removed to the city hospital in the central
patrol wagon.
The county assessor's office will be open
until 10 o'clock to-morrow evening for the
purpose of receiving personal property state
ments. To-morrow is the last day for the
filing of statements.
Executive Clerk W. H. Angell deserted the
capitol yesterday afternoon, and, accom
panied by a number of friends, will spend
to-day at the lakes, some say in fishing, but
of course this is a mistake.
Marine & Zimmer, cigar manufacturers at
439 Sibley street, have made an assignment
to Frank F. Price for the benefit of their
creditors. Au affidavit is filed stating the
assets will not exceed $2,000.
The Northwestern Harvard club gave a
dinner last night at the rooms of the Minne
sota club in honor of Prof. Royce, who has
been conducting the examinations at Minne
apolis of candidates for Harvard.
Arlington Lodge No. 90, A. O. U. W., will
hold court and confer the oriental degree on
candidates on Tuesday evening. All friends
of the lodge are invited. The hall is at the
Coruer of Burr and Case streets.
Rev. J. W. Lee, of Atlanta, Ga., arrived in
the city yesterday and registered at the Hotel
Ryan. " Dr. Lee will fill Rev. S. G. Smith's
pulpit at the People's church for five weeks.
Last year the two divines made a foreign
rip together and are warm friends.
Laffard Vietsch and Charles and Louis
Adams have been held to the grand jury in
the sum of $1,500 each. They are the men
who entered the jewelry store of W. Edwards,
at 87 West Third street, several weeks ago.
A Hally, a carpenter fifty-eight years of
age, was sunstruck on Friday evening about
6 o'clock, and died from the effects shortly
after reaching home. The funeral will take
place at 11 o'clock this morning from the
family residence on Dale street.
The State Bank of Appleton was yesterday
authorized to do business. Its capital is
fixed at $30,000, and the directors are: C.
F. Ireland, W. V. Lathrop, L. B. Tadsen, W.
Austin, S. Lindberg, E. Sorenson. and P.
Debuncy, of Appleton, and W. J. Plnney,
Bert Winters, and F. H. Welcome, of Granite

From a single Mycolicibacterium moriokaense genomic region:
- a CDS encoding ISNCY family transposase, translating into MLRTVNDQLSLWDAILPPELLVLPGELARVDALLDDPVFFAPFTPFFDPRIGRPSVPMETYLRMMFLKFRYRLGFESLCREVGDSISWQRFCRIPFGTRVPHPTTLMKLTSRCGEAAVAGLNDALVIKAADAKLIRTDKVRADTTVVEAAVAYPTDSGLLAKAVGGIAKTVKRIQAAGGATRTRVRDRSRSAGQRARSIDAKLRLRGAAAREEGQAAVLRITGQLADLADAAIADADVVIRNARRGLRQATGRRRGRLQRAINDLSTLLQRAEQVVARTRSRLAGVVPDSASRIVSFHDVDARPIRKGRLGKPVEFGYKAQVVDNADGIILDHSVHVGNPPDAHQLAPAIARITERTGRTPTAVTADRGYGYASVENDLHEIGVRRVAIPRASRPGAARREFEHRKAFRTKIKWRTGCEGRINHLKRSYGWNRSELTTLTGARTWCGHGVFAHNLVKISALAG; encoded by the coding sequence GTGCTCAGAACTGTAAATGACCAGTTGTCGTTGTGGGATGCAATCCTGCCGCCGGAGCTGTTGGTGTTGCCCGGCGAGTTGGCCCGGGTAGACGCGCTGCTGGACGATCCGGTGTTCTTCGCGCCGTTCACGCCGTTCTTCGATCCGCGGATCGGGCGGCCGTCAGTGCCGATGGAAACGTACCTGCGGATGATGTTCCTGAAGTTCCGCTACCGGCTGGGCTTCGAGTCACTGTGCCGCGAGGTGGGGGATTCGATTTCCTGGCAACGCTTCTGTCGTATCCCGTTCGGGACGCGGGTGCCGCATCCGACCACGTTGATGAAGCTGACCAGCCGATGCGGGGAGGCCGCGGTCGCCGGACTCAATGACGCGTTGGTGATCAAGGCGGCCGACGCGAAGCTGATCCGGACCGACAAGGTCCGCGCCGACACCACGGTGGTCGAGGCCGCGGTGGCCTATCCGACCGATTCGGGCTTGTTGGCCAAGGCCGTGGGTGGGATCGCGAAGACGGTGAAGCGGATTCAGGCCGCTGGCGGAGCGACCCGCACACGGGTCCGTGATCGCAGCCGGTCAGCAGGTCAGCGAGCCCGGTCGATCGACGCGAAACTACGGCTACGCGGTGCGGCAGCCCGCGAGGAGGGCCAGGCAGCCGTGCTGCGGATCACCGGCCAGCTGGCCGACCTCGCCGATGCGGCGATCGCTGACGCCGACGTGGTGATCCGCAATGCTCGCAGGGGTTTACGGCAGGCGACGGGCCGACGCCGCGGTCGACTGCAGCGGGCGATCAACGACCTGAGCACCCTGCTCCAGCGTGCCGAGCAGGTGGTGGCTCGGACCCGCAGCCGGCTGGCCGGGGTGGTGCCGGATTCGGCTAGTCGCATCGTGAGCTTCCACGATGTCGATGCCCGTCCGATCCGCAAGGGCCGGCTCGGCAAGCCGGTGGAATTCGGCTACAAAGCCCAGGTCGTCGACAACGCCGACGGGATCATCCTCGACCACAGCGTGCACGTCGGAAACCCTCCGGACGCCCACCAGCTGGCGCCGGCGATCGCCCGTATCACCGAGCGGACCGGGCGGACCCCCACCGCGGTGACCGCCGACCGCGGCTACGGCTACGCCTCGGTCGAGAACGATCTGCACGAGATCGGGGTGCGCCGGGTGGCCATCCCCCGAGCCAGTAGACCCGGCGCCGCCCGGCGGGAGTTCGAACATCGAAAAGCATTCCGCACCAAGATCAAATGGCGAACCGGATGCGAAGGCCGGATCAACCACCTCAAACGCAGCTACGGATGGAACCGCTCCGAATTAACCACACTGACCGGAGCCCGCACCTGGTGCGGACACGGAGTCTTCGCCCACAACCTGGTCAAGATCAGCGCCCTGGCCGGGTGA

Falls. L. B. Tadsen will be the cashier.
St. Mark's Catholic church will give a pic
nic in Groveland park, at the end of the
Grand avenue electric line, July 4. The
military band from Fort Snelling will fur
nish the music. : The amateur ball clubs of
the Twin Cities will play for a prize, and the
other sports will include a gun club tourna
ment, boat races, acrobatic games, etc., and
there will be a fireworks display in the even
A laborer named Hans Olsen was hurt yes
terday while at work near Delany's packing
bouse. Flat cars loaded with dirt were about
to be discharged by means of a large scraper.
The cable which operated the scraper
■napped and one end struck Olsen in the
chest with such force as to knock him off the
car. He was removed to his home, 290
Richmond street, In the central patrol wagon.
The jury failed to agree Id the cause of
Hodges and Hyde against Michael Scanlan
and the Bank of Lanesboro. The trial occu
pied several days, and was closely contested
on both sides. Lusk and Bunn, of this city,
and J. W. Losey, of La Crosse, Wis., pre
sented the plaintiffs' side of the case. Judge
Thomas Wilson, of Winona, represented the
defendant bank.
Rev. W. W. Dawley will give a short ad
dress at an entertainment given by St. Paul
Lodge No. 56, 1. O. G T., at Relief hall, 141
East Ninth street, Tuesday evening. A chalk
talk, piano and guitar music, plantation
melodies and recitations by wearers of
Demorest gold medals, will also be furnished.
The gross proceeds will be given to the Ne
braska prohibition amendment campaign.
L»on T. Chamberlain, as receiver of
Michael J. O'Brien, an insolvent, has com
menced an action against Stella S. O'Brien
and the Commercial National bank, asking
to be substituted in place of the above named
bank ana to receive the benefits secured to it
in a mortgage made by Mrs. O'Brien to Her
man Scheffer and by him transferred to that
bank. In case this cannot be done the plain
tiff wants judgment against Mrs. O'Brien for
Judge Miller, of the United
States Supreme Court, Ar
rives in St. Paul, i-
For a Few Weeks He Will